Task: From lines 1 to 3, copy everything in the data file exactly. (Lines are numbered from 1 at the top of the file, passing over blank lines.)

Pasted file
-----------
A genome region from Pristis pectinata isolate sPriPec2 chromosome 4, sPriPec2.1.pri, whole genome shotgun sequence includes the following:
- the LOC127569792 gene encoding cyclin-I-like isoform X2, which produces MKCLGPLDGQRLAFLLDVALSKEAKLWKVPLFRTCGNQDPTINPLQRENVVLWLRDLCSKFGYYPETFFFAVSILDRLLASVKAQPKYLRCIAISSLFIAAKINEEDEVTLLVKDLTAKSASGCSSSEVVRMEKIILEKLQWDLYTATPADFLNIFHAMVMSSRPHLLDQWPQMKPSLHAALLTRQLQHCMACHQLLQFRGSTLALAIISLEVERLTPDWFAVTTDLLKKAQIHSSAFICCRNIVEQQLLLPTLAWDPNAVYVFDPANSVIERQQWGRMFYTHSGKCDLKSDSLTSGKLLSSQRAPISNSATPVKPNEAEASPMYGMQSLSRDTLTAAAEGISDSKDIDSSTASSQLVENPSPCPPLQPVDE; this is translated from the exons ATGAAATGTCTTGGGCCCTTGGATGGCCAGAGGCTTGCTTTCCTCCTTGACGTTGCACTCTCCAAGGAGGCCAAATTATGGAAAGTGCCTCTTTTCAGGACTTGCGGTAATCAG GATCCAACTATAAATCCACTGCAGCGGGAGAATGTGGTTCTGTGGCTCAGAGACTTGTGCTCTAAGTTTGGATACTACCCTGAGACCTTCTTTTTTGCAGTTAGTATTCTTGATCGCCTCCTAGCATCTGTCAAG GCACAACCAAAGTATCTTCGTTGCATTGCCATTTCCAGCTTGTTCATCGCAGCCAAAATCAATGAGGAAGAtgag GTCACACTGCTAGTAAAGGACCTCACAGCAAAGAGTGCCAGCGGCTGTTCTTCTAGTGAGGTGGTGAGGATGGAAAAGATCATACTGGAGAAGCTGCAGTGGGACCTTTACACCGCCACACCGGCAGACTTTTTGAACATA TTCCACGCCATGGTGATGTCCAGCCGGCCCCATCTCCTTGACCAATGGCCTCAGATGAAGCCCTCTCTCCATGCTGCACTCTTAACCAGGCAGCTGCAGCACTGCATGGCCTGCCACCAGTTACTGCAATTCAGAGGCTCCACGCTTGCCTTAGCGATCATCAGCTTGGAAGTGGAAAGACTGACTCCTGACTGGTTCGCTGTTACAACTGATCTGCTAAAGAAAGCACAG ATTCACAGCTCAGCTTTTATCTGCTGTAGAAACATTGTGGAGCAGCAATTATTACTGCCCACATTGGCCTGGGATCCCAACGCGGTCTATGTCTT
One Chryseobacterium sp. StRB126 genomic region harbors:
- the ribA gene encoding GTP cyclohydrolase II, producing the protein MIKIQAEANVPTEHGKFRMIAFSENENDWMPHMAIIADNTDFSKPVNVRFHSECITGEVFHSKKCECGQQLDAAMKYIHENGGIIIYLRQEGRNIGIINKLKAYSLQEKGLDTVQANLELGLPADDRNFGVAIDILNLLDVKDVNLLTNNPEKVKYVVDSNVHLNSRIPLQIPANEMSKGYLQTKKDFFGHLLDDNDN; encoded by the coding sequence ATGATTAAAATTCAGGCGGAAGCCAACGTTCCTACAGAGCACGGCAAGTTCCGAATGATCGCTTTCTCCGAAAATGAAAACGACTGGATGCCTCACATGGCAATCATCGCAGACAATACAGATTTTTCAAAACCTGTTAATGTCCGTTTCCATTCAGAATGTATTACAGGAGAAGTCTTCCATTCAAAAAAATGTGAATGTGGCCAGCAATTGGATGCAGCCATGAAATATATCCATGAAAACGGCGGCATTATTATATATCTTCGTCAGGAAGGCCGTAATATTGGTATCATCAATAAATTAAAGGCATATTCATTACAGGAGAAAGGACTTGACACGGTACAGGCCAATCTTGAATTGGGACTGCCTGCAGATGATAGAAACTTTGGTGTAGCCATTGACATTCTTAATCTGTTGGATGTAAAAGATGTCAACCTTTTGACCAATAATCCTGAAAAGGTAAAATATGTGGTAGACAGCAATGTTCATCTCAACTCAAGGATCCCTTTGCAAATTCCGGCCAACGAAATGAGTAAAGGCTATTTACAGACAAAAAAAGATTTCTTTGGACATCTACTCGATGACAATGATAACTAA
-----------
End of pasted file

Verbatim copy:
A genome region from Pristis pectinata isolate sPriPec2 chromosome 4, sPriPec2.1.pri, whole genome shotgun sequence includes the following:
- the LOC127569792 gene encoding cyclin-I-like isoform X2, which produces MKCLGPLDGQRLAFLLDVALSKEAKLWKVPLFRTCGNQDPTINPLQRENVVLWLRDLCSKFGYYPETFFFAVSILDRLLASVKAQPKYLRCIAISSLFIAAKINEEDEVTLLVKDLTAKSASGCSSSEVVRMEKIILEKLQWDLYTATPADFLNIFHAMVMSSRPHLLDQWPQMKPSLHAALLTRQLQHCMACHQLLQFRGSTLALAIISLEVERLTPDWFAVTTDLLKKAQIHSSAFICCRNIVEQQLLLPTLAWDPNAVYVFDPANSVIERQQWGRMFYTHSGKCDLKSDSLTSGKLLSSQRAPISNSATPVKPNEAEASPMYGMQSLSRDTLTAAAEGISDSKDIDSSTASSQLVENPSPCPPLQPVDE; this is translated from the exons ATGAAATGTCTTGGGCCCTTGGATGGCCAGAGGCTTGCTTTCCTCCTTGACGTTGCACTCTCCAAGGAGGCCAAATTATGGAAAGTGCCTCTTTTCAGGACTTGCGGTAATCAG GATCCAACTATAAATCCACTGCAGCGGGAGAATGTGGTTCTGTGGCTCAGAGACTTGTGCTCTAAGTTTGGATACTACCCTGAGACCTTCTTTTTTGCAGTTAGTATTCTTGATCGCCTCCTAGCATCTGTCAAG GCACAACCAAAGTATCTTCGTTGCATTGCCATTTCCAGCTTGTTCATCGCAGCCAAAATCAATGAGGAAGAtgag GTCACACTGCTAGTAAAGGACCTCACAGCAAAGAGTGCCAGCGGCTGTTCTTCTAGTGAGGTGGTGAGGATGGAAAAGATCATACTGGAGAAGCTGCAGTGGGACCTTTACACCGCCACACCGGCAGACTTTTTGAACATA TTCCACGCCATGGTGATGTCCAGCCGGCCCCATCTCCTTGACCAATGGCCTCAGATGAAGCCCTCTCTCCATGCTGCACTCTTAACCAGGCAGCTGCAGCACTGCATGGCCTGCCACCAGTTACTGCAATTCAGAGGCTCCACGCTTGCCTTAGCGATCATCAGCTTGGAAGTGGAAAGACTGACTCCTGACTGGTTCGCTGTTACAACTGATCTGCTAAAGAAAGCACAG ATTCACAGCTCAGCTTTTATCTGCTGTAGAAACATTGTGGAGCAGCAATTATTACTGCCCACATTGGCCTGGGATCCCAACGCGGTCTATGTCTT
One Chryseobacterium sp. StRB126 genomic region harbors: